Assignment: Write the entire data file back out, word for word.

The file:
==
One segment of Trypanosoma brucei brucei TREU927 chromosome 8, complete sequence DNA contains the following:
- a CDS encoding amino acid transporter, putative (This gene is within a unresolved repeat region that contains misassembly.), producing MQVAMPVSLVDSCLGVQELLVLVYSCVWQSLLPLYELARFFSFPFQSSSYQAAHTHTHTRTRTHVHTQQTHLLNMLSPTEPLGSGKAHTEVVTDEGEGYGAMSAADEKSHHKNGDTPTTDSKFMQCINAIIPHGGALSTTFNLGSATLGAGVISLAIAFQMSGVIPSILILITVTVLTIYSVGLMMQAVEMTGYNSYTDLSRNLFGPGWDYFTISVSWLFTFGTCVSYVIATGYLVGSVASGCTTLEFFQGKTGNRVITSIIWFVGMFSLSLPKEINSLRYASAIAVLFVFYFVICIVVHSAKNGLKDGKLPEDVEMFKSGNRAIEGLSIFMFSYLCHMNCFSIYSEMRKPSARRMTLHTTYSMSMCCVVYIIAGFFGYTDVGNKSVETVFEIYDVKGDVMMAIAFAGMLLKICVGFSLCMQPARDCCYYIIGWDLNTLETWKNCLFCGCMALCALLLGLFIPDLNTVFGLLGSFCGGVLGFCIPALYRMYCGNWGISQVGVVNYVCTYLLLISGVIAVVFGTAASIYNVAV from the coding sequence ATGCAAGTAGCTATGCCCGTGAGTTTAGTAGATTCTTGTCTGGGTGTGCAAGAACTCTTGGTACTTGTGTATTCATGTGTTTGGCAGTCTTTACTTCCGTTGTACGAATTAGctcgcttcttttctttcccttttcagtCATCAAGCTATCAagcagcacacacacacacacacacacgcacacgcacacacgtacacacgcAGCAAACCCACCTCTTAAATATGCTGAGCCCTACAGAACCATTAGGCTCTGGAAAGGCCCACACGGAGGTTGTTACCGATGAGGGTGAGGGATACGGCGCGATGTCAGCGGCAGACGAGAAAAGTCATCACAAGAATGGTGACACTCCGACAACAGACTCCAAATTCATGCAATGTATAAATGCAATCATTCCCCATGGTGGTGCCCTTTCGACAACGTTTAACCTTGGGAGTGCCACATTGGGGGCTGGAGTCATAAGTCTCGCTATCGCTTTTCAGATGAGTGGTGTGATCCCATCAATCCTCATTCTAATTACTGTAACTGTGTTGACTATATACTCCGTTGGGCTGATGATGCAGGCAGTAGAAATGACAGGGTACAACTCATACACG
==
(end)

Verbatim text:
One segment of Trypanosoma brucei brucei TREU927 chromosome 8, complete sequence DNA contains the following:
- a CDS encoding amino acid transporter, putative (This gene is within a unresolved repeat region that contains misassembly.), producing MQVAMPVSLVDSCLGVQELLVLVYSCVWQSLLPLYELARFFSFPFQSSSYQAAHTHTHTRTRTHVHTQQTHLLNMLSPTEPLGSGKAHTEVVTDEGEGYGAMSAADEKSHHKNGDTPTTDSKFMQCINAIIPHGGALSTTFNLGSATLGAGVISLAIAFQMSGVIPSILILITVTVLTIYSVGLMMQAVEMTGYNSYTDLSRNLFGPGWDYFTISVSWLFTFGTCVSYVIATGYLVGSVASGCTTLEFFQGKTGNRVITSIIWFVGMFSLSLPKEINSLRYASAIAVLFVFYFVICIVVHSAKNGLKDGKLPEDVEMFKSGNRAIEGLSIFMFSYLCHMNCFSIYSEMRKPSARRMTLHTTYSMSMCCVVYIIAGFFGYTDVGNKSVETVFEIYDVKGDVMMAIAFAGMLLKICVGFSLCMQPARDCCYYIIGWDLNTLETWKNCLFCGCMALCALLLGLFIPDLNTVFGLLGSFCGGVLGFCIPALYRMYCGNWGISQVGVVNYVCTYLLLISGVIAVVFGTAASIYNVAV from the coding sequence ATGCAAGTAGCTATGCCCGTGAGTTTAGTAGATTCTTGTCTGGGTGTGCAAGAACTCTTGGTACTTGTGTATTCATGTGTTTGGCAGTCTTTACTTCCGTTGTACGAATTAGctcgcttcttttctttcccttttcagtCATCAAGCTATCAagcagcacacacacacacacacacacgcacacgcacacacgtacacacgcAGCAAACCCACCTCTTAAATATGCTGAGCCCTACAGAACCATTAGGCTCTGGAAAGGCCCACACGGAGGTTGTTACCGATGAGGGTGAGGGATACGGCGCGATGTCAGCGGCAGACGAGAAAAGTCATCACAAGAATGGTGACACTCCGACAACAGACTCCAAATTCATGCAATGTATAAATGCAATCATTCCCCATGGTGGTGCCCTTTCGACAACGTTTAACCTTGGGAGTGCCACATTGGGGGCTGGAGTCATAAGTCTCGCTATCGCTTTTCAGATGAGTGGTGTGATCCCATCAATCCTCATTCTAATTACTGTAACTGTGTTGACTATATACTCCGTTGGGCTGATGATGCAGGCAGTAGAAATGACAGGGTACAACTCATACACG